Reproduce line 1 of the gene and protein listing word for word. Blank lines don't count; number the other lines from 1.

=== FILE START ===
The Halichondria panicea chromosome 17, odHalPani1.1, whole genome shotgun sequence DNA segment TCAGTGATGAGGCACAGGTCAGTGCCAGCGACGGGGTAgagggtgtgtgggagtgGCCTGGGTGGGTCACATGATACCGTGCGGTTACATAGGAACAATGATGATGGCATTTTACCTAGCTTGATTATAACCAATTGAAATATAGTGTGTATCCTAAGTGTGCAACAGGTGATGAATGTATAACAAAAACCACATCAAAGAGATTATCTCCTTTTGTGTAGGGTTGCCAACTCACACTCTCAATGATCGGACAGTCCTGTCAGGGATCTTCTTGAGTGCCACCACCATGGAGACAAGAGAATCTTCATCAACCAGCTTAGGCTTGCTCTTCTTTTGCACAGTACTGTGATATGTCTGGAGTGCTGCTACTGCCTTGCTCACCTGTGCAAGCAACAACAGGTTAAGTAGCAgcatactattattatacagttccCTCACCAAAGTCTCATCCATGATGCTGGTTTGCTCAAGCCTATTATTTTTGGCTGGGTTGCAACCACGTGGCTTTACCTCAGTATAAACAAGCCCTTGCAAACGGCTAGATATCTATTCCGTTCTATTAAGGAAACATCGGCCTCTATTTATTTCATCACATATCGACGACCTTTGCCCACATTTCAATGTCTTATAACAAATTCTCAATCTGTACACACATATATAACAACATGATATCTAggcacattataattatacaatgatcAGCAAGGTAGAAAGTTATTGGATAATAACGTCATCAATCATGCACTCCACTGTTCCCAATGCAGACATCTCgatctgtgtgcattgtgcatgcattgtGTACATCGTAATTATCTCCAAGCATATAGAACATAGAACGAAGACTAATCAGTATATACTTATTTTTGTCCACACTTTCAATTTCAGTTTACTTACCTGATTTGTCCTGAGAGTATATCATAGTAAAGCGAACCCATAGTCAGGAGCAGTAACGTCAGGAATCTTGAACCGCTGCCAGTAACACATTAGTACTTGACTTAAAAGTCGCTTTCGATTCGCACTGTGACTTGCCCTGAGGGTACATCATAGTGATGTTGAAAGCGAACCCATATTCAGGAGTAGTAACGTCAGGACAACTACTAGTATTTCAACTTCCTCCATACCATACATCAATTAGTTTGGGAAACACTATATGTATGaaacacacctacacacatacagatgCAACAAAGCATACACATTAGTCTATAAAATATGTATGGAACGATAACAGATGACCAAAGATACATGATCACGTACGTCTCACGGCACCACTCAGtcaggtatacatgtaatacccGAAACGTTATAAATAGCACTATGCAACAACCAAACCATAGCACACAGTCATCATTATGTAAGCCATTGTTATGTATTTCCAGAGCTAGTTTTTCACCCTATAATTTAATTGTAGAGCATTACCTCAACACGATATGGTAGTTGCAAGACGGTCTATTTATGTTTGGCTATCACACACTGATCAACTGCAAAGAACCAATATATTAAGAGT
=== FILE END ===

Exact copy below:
The Halichondria panicea chromosome 17, odHalPani1.1, whole genome shotgun sequence DNA segment TCAGTGATGAGGCACAGGTCAGTGCCAGCGACGGGGTAgagggtgtgtgggagtgGCCTGGGTGGGTCACATGATACCGTGCGGTTACATAGGAACAATGATGATGGCATTTTACCTAGCTTGATTATAACCAATTGAAATATAGTGTGTATCCTAAGTGTGCAACAGGTGATGAATGTATAACAAAAACCACATCAAAGAGATTATCTCCTTTTGTGTAGGGTTGCCAACTCACACTCTCAATGATCGGACAGTCCTGTCAGGGATCTTCTTGAGTGCCACCACCATGGAGACAAGAGAATCTTCATCAACCAGCTTAGGCTTGCTCTTCTTTTGCACAGTACTGTGATATGTCTGGAGTGCTGCTACTGCCTTGCTCACCTGTGCAAGCAACAACAGGTTAAGTAGCAgcatactattattatacagttccCTCACCAAAGTCTCATCCATGATGCTGGTTTGCTCAAGCCTATTATTTTTGGCTGGGTTGCAACCACGTGGCTTTACCTCAGTATAAACAAGCCCTTGCAAACGGCTAGATATCTATTCCGTTCTATTAAGGAAACATCGGCCTCTATTTATTTCATCACATATCGACGACCTTTGCCCACATTTCAATGTCTTATAACAAATTCTCAATCTGTACACACATATATAACAACATGATATCTAggcacattataattatacaatgatcAGCAAGGTAGAAAGTTATTGGATAATAACGTCATCAATCATGCACTCCACTGTTCCCAATGCAGACATCTCgatctgtgtgcattgtgcatgcattgtGTACATCGTAATTATCTCCAAGCATATAGAACATAGAACGAAGACTAATCAGTATATACTTATTTTTGTCCACACTTTCAATTTCAGTTTACTTACCTGATTTGTCCTGAGAGTATATCATAGTAAAGCGAACCCATAGTCAGGAGCAGTAACGTCAGGAATCTTGAACCGCTGCCAGTAACACATTAGTACTTGACTTAAAAGTCGCTTTCGATTCGCACTGTGACTTGCCCTGAGGGTACATCATAGTGATGTTGAAAGCGAACCCATATTCAGGAGTAGTAACGTCAGGACAACTACTAGTATTTCAACTTCCTCCATACCATACATCAATTAGTTTGGGAAACACTATATGTATGaaacacacctacacacatacagatgCAACAAAGCATACACATTAGTCTATAAAATATGTATGGAACGATAACAGATGACCAAAGATACATGATCACGTACGTCTCACGGCACCACTCAGtcaggtatacatgtaatacccGAAACGTTATAAATAGCACTATGCAACAACCAAACCATAGCACACAGTCATCATTATGTAAGCCATTGTTATGTATTTCCAGAGCTAGTTTTTCACCCTATAATTTAATTGTAGAGCATTACCTCAACACGATATGGTAGTTGCAAGACGGTCTATTTATGTTTGGCTATCACACACTGATCAACTGCAAAGAACCAATATATTAAGAGT